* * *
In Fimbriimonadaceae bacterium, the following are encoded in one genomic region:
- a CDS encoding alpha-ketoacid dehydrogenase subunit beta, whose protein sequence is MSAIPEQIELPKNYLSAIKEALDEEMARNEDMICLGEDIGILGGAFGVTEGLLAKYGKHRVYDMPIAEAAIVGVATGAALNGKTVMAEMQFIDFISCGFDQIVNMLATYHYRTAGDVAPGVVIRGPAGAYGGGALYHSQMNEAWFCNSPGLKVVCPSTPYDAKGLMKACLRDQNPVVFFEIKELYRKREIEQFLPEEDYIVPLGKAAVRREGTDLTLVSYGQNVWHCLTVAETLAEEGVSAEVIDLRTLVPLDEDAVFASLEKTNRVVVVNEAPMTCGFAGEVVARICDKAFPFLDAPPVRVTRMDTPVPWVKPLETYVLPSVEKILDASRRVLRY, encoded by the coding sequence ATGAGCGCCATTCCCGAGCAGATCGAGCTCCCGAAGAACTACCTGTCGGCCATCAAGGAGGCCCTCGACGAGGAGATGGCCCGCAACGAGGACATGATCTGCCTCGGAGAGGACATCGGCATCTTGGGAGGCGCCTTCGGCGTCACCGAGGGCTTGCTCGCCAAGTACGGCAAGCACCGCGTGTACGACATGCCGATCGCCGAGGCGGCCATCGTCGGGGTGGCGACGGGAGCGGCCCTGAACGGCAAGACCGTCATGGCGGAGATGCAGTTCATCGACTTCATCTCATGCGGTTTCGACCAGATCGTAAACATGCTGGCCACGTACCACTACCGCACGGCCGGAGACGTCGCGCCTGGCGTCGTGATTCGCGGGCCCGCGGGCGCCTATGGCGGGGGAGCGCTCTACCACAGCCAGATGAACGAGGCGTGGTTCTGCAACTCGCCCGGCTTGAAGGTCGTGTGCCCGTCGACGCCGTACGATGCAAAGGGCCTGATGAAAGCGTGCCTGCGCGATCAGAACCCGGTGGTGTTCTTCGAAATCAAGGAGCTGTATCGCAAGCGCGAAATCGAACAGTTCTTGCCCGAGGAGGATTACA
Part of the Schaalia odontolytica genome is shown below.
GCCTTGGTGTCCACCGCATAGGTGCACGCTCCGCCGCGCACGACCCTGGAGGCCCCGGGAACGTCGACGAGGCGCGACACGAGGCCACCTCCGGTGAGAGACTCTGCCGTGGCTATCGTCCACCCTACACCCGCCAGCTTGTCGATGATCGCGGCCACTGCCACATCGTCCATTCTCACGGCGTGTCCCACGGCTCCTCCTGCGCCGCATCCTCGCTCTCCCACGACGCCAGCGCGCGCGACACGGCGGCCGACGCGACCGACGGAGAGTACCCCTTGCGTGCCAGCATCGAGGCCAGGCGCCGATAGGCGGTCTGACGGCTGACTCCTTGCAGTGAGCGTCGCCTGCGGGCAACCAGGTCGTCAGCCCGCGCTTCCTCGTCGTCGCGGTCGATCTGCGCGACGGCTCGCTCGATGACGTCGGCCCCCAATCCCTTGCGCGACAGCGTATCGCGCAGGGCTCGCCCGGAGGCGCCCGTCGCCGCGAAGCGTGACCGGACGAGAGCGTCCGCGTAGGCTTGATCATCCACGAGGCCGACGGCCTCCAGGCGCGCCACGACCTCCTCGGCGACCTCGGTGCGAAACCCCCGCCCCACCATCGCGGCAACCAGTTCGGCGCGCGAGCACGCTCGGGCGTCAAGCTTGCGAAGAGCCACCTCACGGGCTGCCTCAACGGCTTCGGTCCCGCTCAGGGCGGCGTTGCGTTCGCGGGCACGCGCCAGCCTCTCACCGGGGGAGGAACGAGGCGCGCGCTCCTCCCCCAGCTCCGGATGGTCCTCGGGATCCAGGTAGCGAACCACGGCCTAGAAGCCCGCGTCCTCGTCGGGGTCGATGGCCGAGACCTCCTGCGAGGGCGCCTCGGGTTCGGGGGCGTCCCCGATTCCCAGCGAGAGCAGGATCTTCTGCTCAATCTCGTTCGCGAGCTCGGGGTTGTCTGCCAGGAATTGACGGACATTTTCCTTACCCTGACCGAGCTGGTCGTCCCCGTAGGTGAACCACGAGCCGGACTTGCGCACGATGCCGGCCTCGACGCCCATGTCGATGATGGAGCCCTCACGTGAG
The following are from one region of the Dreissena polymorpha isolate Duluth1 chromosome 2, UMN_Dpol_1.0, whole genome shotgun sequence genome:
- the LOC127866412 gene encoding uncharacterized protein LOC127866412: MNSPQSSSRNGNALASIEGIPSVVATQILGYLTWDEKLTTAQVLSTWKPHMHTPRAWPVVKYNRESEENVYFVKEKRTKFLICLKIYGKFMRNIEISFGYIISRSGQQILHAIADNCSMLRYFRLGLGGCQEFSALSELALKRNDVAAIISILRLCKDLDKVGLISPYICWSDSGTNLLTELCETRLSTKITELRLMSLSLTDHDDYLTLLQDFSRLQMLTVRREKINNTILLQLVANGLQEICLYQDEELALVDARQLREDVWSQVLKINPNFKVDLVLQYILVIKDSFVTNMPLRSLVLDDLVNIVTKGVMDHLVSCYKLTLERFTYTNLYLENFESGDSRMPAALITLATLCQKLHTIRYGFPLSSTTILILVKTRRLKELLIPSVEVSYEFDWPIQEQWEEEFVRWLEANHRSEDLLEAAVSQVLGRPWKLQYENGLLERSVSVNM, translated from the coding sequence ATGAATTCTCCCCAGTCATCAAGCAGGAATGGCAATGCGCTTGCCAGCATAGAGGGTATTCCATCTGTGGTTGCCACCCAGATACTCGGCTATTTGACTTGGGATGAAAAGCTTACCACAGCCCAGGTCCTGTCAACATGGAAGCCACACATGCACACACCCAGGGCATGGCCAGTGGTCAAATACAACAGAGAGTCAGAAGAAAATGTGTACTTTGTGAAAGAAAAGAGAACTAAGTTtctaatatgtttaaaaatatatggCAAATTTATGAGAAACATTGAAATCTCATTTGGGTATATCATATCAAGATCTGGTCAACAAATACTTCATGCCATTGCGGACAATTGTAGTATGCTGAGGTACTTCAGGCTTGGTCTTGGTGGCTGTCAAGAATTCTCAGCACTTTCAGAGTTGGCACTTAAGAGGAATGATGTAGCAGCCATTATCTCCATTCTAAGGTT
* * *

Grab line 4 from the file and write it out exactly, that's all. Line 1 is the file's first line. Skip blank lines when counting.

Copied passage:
GCCTTGGTGTCCACCGCATAGGTGCACGCTCCGCCGCGCACGACCCTGGAGGCCCCGGGAACGTCGACGAGGCGCGACACGAGGCCACCTCCGGTGAGAGACTCTGCCGTGGCTATCGTCCACCCTACACCCGCCAGCTTGTCGATGATCGCGGCCACTGCCACATCGTCCATTCTCACGGCGTGTCCCACGGCTCCTCCTGCGCCGCATCCTCGCTCTCCCACGACGCCAGCGCGCGCGACACGGCGGCCGACGCGACCGACGGAGAGTACCCCTTGCGTGCCAGCATCGAGGCCAGGCGCCGATAGGCGGTCTGACGGCTGACTCCTTGCAGTGAGCGTCGCCTGCGGGCAACCAGGTCGTCAGCCCGCGCTTCCTCGTCGTCGCGGTCGATCTGCGCGACGGCTCGCTCGATGACGTCGGCCCCCAATCCCTTGCGCGACAGCGTATCGCGCAGGGCTCGCCCGGAGGCGCCCGTCGCCGCGAAGCGTGACCGGACGAGAGCGTCCGCGTAGGCTTGATCATCCACGAGGCCGACGGCCTCCAGGCGCGCCACGACCTCCTCGGCGACCTCGGTGCGAAACCCCCGCCCCACCATCGCGGCAACCAGTTCGGCGCGCGAGCACGCTCGGGCGTCAAGCTTGCGAAGAGCCACCTCACGGGCTGCCTCAACGGCTTCGGTCCCGCTCAGGGCGGCGTTGCGTTCGCGGGCACGCGCCAGCCTCTCACCGGGGGAGGAACGAGGCGCGCGCTCCTCCCCCAGCTCCGGATGGTCCTCGGGATCCAGGTAGCGAACCACGGCCTAGAAGCCCGCGTCCTCGTCGGGGTCGATGGCCGAGACCTCCTGCGAGGGCGCCTCGGGTTCGGGGGCGTCCCCGATTCCCAGCGAGAGCAGGATCTTCTGCTCAATCTCGTTCGCGAGCTCGGGGTTGTCTGCCAGGAATTGACGGACATTTTCCTTACCCTGACCGAGCTGGTCGTCCCCGTAGGTGAACCACGAGCCGGACTTGCGCACGATGCCGGCCTCGACGCCCATGTCGATGATGGAGCCCTCACGTGAG